With the onset of more frequent cold and gray days, the bar cart starts to look ever more appealing with its offer of instant fortification against the gloom. And nothing, it seems, warms the heart and belly quite like a boozy, stirred drink. But a whole season of them? With increasing frequency we find ourselves on the hunt for the same savory flavors and complexity that the classic stirred drinks—the Old-Fashioned, Negroni, Manhattan—can offer, just in a lower-impact package.
Low-Proof and Stirred
Low-proof cocktails are nothing new, but they’ve been seeing something of a renaissance of late as drinkers seek out alternatives to the how-much-booze-can-you-fit-in-a-glass mentality that once informed many drink menus. Bartenders, too, are looking at lower-ABV drinks with renewed interest—not least of all because so many of these cocktails allow them to play with less-known fortified and aromatized wines and herbal liqueurs like amari, which often supply the foundation for these drinks.
And, of course, there’s the other, more rudimentary reason: You can drink more of them.
“Low-proof is the way to go,” say Shannon Ponche, of Brooklyn’s Clover Club and Leyenda. “Drinking for me is more of a marathon, not a sprint. Low-ABV is the only way I can stay out with friends all night and be able to wake up in the morning without a terrible hangover.” When asked to mix one up for someone else, she turns to her riff on the Negroni Sbagliato, named after the Ford model—the Edsel—that was only in production for two years in the 1950s (a different sort of “mistake,” if you will). In The Edsel, she stirs together savory, nutty oloroso with traditional Campari and sweet vermouth, then adds in spicy Ancho Reyes chile liqueur for some kick and tops it off with sparkling wine for a fall-spiced riff on the classic.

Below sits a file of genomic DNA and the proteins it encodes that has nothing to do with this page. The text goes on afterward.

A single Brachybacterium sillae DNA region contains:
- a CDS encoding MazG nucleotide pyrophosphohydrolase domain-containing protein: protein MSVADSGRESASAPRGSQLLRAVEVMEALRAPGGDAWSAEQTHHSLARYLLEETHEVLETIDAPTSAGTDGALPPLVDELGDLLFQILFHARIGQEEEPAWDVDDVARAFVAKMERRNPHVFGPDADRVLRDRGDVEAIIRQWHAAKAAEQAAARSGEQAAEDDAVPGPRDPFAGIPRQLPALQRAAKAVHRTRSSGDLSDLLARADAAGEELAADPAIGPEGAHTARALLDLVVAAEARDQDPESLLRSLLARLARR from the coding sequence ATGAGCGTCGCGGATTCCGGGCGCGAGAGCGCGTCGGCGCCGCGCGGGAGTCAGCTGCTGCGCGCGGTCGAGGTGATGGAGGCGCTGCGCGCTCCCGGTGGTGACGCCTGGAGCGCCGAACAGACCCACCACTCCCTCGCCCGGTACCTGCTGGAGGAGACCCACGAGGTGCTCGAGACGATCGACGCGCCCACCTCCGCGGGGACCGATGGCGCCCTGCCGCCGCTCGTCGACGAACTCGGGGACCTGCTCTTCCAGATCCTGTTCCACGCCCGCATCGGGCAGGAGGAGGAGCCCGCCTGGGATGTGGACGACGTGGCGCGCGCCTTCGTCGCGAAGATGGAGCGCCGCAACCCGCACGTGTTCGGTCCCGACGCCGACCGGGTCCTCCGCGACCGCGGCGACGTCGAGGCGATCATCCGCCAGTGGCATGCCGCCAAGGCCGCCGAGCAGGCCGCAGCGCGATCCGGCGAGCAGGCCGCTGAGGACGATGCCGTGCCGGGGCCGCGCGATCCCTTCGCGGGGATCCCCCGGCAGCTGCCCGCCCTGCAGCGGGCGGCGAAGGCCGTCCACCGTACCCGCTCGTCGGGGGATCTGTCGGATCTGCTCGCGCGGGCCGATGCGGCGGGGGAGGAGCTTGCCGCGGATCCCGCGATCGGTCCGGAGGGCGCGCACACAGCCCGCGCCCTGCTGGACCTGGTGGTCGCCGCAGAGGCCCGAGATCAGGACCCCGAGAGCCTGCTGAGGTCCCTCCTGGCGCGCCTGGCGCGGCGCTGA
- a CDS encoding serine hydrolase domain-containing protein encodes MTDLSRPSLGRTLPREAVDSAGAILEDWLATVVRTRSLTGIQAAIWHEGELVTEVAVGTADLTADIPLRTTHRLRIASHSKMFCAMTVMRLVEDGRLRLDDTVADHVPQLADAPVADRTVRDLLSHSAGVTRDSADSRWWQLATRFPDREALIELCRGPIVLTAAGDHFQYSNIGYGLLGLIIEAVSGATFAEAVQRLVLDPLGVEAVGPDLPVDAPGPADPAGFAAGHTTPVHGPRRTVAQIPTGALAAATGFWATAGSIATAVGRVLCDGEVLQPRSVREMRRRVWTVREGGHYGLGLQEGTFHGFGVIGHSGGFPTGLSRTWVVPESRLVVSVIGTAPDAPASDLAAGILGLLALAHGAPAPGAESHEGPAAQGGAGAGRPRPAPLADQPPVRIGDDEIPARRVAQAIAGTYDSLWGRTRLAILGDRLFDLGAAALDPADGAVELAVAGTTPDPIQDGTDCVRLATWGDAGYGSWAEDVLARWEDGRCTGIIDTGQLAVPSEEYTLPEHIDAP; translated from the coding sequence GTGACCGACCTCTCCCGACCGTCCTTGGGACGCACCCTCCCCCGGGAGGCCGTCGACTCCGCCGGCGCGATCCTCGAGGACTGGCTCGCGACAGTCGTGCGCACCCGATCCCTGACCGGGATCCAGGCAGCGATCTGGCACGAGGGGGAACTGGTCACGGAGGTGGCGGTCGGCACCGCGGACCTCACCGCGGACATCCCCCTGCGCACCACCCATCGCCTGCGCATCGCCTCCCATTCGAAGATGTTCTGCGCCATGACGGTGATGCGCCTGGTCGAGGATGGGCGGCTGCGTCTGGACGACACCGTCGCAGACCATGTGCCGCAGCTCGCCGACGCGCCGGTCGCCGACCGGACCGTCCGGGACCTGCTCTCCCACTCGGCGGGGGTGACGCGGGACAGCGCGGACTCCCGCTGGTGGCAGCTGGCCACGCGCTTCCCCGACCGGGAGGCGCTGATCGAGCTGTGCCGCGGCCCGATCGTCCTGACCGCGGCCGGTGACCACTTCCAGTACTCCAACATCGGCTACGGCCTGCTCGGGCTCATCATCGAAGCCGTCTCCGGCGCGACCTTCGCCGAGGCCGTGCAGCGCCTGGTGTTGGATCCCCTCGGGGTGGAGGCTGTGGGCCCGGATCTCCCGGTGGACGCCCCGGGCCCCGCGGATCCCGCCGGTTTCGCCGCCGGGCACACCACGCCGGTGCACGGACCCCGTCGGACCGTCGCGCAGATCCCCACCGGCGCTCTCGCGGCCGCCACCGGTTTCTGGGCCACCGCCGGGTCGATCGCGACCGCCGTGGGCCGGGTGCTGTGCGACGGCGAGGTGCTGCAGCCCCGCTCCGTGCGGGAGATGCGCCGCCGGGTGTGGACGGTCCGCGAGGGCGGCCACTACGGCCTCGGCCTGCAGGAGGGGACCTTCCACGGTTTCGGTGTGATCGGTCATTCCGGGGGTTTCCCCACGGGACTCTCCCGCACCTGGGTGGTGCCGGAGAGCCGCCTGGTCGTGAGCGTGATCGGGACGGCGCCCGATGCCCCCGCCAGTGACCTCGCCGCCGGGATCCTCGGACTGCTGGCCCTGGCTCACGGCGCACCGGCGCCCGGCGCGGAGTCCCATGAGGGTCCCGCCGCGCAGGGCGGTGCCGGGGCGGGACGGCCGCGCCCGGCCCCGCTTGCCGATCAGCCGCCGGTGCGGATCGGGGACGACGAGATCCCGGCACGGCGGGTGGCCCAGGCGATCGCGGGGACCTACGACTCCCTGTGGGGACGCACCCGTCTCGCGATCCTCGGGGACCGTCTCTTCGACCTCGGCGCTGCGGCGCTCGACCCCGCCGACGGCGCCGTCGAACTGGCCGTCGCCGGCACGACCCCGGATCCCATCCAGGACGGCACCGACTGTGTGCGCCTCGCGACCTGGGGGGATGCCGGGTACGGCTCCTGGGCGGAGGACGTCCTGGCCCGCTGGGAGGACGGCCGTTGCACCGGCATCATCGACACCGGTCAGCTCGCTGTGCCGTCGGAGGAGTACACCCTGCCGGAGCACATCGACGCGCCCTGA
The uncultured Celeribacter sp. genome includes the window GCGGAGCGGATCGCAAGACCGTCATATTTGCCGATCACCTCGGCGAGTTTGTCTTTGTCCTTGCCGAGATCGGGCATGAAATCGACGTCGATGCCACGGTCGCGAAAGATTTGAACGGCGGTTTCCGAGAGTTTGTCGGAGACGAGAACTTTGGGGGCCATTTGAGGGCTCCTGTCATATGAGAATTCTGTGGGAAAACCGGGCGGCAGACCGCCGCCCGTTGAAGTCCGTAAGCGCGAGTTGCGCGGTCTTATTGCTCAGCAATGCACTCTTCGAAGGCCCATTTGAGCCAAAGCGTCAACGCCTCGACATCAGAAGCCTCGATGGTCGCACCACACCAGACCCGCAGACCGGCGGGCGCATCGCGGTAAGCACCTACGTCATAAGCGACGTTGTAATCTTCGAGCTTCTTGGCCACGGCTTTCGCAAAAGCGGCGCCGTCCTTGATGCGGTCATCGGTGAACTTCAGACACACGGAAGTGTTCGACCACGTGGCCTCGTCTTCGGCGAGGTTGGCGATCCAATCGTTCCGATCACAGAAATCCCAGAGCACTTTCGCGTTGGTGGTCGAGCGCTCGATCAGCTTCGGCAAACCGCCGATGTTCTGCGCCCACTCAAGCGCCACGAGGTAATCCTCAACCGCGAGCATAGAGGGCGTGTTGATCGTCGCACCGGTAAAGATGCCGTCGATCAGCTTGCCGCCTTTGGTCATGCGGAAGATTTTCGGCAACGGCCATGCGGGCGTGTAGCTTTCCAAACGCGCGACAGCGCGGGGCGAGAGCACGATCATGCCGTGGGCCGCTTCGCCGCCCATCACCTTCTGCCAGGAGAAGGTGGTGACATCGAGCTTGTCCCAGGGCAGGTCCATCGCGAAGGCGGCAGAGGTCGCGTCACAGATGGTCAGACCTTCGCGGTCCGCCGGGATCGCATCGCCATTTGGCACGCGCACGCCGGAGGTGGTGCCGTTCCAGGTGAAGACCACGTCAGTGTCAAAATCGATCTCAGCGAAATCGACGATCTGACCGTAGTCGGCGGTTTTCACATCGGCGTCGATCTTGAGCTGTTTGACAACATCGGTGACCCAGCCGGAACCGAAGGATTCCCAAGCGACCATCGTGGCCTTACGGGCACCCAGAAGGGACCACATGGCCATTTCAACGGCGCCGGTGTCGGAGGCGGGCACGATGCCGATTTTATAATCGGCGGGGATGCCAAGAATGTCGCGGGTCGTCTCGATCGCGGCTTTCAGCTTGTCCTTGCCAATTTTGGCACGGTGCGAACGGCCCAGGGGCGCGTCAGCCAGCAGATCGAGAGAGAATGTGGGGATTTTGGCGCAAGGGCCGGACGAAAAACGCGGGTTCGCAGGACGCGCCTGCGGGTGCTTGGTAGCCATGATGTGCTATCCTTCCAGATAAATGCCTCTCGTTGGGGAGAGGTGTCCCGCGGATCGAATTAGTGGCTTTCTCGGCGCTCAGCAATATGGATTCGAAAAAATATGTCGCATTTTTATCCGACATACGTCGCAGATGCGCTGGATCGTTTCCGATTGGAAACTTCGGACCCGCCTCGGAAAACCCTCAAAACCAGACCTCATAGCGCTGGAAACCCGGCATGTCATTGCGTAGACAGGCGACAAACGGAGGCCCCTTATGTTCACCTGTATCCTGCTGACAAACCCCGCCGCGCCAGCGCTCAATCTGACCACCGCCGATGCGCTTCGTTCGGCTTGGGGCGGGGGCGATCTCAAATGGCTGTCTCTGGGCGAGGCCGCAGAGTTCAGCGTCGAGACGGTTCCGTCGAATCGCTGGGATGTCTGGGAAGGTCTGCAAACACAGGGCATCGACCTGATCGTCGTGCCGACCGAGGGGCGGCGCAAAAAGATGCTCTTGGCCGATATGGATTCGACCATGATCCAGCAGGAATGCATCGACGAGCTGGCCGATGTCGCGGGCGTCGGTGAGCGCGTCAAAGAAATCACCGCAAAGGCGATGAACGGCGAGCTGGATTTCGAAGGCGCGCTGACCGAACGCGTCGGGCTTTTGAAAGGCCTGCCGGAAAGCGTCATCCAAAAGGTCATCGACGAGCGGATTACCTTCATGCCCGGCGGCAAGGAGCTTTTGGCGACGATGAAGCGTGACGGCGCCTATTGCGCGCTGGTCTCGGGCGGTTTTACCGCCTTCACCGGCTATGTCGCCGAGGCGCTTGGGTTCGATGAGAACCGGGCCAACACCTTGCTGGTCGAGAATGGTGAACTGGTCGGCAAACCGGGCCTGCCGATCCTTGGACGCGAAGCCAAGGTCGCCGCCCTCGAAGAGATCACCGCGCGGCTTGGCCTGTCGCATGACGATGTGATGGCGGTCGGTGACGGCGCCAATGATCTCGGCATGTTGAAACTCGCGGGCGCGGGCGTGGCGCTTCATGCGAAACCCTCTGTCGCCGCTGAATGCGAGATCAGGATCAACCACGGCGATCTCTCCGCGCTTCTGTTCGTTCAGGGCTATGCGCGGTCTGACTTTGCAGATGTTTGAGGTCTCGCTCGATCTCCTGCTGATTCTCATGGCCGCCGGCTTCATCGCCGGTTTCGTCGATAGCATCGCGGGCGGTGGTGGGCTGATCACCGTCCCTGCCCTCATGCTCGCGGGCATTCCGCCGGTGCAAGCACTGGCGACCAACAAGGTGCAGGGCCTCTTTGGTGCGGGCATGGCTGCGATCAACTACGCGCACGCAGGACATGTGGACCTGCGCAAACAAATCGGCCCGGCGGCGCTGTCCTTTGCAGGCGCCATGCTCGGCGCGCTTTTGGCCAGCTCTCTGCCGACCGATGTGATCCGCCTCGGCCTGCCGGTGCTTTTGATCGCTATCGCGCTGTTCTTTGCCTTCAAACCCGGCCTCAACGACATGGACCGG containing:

In San Francisco, Trick Dog’s Caitlin Laman’s low-proof go-to is a drink she’s been making for years. “My manager at a not-to-be-named restaurant I worked at four years ago asked for something Negroni-like that wouldn’t knock him on his ass—something he could continue to drink all shift long,” she says. She took her then-newfound love of sherry, added in the layered bitterness of Gran Classico and balanced out the richness of the two with dry vermouth in her the Natoma St., a “refreshing, herbal, bitter, sherry-driven cocktail that you can drink all night long.”
In the cold weather, though, most people crave drinks that are also “comforting and warming,” says Nitecap‘s Natasha David. She goes further off-piste with her answer to the “low-proof and stirred” request, mixing together red wine (gamay, specifically) chai-infused sherry, cinnamon syrup and sparkling wine in the Treasure Chest, which drinks like a cross between lambrusco and mulled wine.
“In the wintertime when it’s dark and cold, engaging with others is super important,” David says. “Drinking low-ABV cocktails enables you to be more social.” True that.